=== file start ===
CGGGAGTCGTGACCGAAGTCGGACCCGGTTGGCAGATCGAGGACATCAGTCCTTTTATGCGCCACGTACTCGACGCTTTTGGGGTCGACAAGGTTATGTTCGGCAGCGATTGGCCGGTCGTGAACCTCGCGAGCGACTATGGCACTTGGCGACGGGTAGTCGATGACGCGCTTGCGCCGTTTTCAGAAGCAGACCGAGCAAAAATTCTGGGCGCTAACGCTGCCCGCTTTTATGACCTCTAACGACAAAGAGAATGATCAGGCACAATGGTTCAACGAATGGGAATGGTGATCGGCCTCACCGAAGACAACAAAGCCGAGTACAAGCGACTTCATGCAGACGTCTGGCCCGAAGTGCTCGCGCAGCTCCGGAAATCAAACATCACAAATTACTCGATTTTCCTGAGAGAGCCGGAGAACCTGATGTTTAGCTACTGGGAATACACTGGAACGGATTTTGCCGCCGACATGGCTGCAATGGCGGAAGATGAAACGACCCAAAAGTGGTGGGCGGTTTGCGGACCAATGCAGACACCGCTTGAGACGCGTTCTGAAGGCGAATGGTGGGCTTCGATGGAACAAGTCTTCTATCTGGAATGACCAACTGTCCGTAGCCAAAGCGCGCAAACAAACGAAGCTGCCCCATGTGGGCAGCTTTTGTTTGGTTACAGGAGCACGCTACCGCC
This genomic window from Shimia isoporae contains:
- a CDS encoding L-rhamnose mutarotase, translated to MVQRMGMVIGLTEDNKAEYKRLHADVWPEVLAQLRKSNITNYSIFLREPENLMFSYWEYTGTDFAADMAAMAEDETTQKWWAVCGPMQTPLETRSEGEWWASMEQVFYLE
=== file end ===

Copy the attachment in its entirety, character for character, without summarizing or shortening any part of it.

CGGGAGTCGTGACCGAAGTCGGACCCGGTTGGCAGATCGAGGACATCAGTCCTTTTATGCGCCACGTACTCGACGCTTTTGGGGTCGACAAGGTTATGTTCGGCAGCGATTGGCCGGTCGTGAACCTCGCGAGCGACTATGGCACTTGGCGACGGGTAGTCGATGACGCGCTTGCGCCGTTTTCAGAAGCAGACCGAGCAAAAATTCTGGGCGCTAACGCTGCCCGCTTTTATGACCTCTAACGACAAAGAGAATGATCAGGCACAATGGTTCAACGAATGGGAATGGTGATCGGCCTCACCGAAGACAACAAAGCCGAGTACAAGCGACTTCATGCAGACGTCTGGCCCGAAGTGCTCGCGCAGCTCCGGAAATCAAACATCACAAATTACTCGATTTTCCTGAGAGAGCCGGAGAACCTGATGTTTAGCTACTGGGAATACACTGGAACGGATTTTGCCGCCGACATGGCTGCAATGGCGGAAGATGAAACGACCCAAAAGTGGTGGGCGGTTTGCGGACCAATGCAGACACCGCTTGAGACGCGTTCTGAAGGCGAATGGTGGGCTTCGATGGAACAAGTCTTCTATCTGGAATGACCAACTGTCCGTAGCCAAAGCGCGCAAACAAACGAAGCTGCCCCATGTGGGCAGCTTTTGTTTGGTTACAGGAGCACGCTACCGCC
This genomic window from Shimia isoporae contains:
- a CDS encoding L-rhamnose mutarotase, translated to MVQRMGMVIGLTEDNKAEYKRLHADVWPEVLAQLRKSNITNYSIFLREPENLMFSYWEYTGTDFAADMAAMAEDETTQKWWAVCGPMQTPLETRSEGEWWASMEQVFYLE